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Re: Linear gradients, Transforms and angles...

From: David Singer <singer@apple.com>
Date: Wed, 22 Sep 2010 16:36:20 -0700
Cc: Chris Marrin <cmarrin@apple.com>, Simon Fraser <smfr@me.com>, DanielGlazman <daniel.glazman@disruptive-innovations.com>, "L. DavidBaron" <dbaron@dbaron.org>, "Tab Atkins Jr." <jackalmage@gmail.com>, www-style list <www-style@w3.org>
Message-Id: <1887B3BE-B2F2-4781-91F9-59A1F15C512E@apple.com>
To: Brad Kemper <brad.kemper@gmail.com>

On Sep 22, 2010, at 13:20 , Brad Kemper wrote:
>> I think many people, if asked, "on a cartesian grid, what is the relationship between a vector along the Y-axis and a vector at 90 degrees?" would say that they are the same,
> Really? I think most would look at you funny and say, "What the heck are you talking about? Speak English, man!" (well, maybe not most; maybe just English speakers would say that). Maybe if you were asking people in a math class or something...

>> and surprise might not be enough if told that the Y axis is at MINUS 90 degrees.  They may need astonishment.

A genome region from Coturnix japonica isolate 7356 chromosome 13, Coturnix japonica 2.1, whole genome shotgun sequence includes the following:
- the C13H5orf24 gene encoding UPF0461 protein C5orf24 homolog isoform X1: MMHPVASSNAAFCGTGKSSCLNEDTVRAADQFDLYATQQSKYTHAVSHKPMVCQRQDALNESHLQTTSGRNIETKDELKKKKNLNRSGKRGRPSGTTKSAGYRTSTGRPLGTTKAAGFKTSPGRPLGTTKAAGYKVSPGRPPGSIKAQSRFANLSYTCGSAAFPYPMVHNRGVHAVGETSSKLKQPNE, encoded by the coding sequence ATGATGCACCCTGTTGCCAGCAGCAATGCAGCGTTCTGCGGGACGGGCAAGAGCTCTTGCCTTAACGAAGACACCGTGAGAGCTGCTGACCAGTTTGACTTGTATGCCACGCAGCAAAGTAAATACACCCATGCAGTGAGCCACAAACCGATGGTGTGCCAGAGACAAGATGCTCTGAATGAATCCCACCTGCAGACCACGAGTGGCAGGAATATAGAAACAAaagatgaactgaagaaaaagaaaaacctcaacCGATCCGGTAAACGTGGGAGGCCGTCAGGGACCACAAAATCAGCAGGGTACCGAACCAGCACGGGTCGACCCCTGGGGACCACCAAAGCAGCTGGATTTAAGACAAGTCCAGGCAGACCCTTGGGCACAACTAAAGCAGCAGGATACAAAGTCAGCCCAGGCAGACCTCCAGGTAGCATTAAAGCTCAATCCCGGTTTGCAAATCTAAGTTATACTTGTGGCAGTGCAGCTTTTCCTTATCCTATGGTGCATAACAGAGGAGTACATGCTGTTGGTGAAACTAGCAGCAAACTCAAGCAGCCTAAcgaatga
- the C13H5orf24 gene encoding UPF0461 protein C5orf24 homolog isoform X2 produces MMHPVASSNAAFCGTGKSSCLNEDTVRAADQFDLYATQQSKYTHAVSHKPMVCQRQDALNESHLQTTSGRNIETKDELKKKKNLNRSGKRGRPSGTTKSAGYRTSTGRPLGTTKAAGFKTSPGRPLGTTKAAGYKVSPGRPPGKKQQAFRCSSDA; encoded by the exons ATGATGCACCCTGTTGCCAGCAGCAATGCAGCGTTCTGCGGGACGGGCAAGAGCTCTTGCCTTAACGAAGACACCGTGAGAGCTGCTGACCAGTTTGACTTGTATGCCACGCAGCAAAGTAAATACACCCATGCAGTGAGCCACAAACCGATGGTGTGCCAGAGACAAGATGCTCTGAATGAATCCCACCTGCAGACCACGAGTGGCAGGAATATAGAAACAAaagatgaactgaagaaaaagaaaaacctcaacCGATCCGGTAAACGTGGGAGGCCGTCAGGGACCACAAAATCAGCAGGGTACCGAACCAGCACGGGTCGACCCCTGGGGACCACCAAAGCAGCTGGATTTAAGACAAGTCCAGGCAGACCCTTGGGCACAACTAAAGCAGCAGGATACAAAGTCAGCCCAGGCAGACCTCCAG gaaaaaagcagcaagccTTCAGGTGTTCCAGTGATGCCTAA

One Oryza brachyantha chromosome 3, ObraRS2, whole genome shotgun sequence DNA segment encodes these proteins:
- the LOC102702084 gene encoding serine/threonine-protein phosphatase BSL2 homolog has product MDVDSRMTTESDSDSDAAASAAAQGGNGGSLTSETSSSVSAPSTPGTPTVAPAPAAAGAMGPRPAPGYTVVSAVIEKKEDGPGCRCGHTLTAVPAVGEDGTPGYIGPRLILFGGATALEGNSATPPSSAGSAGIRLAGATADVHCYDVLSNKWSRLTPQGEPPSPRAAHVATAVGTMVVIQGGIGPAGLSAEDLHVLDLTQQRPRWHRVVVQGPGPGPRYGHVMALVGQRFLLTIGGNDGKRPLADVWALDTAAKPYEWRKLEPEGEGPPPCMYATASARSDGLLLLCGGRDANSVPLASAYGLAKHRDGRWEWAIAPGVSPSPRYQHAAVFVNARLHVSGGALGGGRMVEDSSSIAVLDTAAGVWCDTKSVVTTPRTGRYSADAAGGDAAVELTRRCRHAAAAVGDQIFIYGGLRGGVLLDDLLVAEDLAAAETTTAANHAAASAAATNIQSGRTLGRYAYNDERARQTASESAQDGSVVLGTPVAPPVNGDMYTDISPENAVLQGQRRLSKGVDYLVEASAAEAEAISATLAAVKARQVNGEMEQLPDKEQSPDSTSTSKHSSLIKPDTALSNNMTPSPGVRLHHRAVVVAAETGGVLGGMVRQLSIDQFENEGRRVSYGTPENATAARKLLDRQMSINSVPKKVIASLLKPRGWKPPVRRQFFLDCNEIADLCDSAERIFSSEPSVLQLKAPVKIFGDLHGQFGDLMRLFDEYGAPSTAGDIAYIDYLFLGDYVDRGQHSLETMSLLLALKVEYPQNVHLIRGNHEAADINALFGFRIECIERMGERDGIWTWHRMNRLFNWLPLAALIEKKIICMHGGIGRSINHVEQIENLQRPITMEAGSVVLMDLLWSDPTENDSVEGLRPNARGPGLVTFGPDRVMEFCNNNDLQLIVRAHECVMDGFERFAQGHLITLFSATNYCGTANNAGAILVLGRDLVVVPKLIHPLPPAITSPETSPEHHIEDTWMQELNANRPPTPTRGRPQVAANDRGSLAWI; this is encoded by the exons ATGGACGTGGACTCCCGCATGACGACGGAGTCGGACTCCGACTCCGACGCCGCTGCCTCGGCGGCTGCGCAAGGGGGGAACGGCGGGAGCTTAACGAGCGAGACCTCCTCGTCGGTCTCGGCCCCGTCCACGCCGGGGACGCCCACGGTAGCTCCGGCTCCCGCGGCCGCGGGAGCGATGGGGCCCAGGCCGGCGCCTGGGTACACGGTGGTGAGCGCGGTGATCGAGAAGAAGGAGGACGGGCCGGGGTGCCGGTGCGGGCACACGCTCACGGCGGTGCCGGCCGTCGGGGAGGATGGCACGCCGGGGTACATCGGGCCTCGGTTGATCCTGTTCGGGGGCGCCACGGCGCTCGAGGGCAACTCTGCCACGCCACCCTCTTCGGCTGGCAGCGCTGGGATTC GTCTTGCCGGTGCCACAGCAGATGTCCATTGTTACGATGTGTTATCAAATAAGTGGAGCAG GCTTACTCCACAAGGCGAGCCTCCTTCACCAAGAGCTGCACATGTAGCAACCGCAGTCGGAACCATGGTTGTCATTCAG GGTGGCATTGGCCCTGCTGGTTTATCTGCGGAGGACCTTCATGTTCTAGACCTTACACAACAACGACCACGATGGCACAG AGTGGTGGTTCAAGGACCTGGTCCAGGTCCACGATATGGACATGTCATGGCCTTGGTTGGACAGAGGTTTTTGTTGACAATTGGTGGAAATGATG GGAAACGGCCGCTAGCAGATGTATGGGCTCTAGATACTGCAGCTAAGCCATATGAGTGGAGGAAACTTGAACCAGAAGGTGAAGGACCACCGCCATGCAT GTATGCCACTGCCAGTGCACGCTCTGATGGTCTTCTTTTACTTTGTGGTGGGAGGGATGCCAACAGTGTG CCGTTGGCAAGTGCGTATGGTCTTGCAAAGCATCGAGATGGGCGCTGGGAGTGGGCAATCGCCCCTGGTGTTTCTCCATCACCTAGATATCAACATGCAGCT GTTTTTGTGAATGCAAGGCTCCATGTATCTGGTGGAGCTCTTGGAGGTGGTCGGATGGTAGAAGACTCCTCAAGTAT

>> David Singer
>> Multimedia and Software Standards, Apple Inc.
> I've not heard of any astonishment from people setting gradient directions in Adobe products or in your own company's products (Pages, Keynote).

CSS is a language in which you express geometric concepts textually, not wysiwyg.  The idea that you can work in a language expressing geometric concepts without understanding geometry is odd, to say the least.  I could not find a way to ask Photoshop for a gradient at a specified angle (it seems you always click and drag), but the sample preset gradients in the drop-down are actually at 45 -- from top left to bottom right.  These programs are all wysiswyg and the user doesn't have to program in a coordinate system, so the CSS consistency issue does not arise.

I think users want rotations (transforms) and gradients to be consistent -- that two, at 45, go the same way.  They want to learn one, well-defined, coordinate space, not have to remember that there are two somewhat intuitive, but different, conventions at work depending on what they are working with.


David Singer
Multimedia and Software Standards, Apple Inc.
Received on Wednesday, 22 September 2010 23:37:26 UTC

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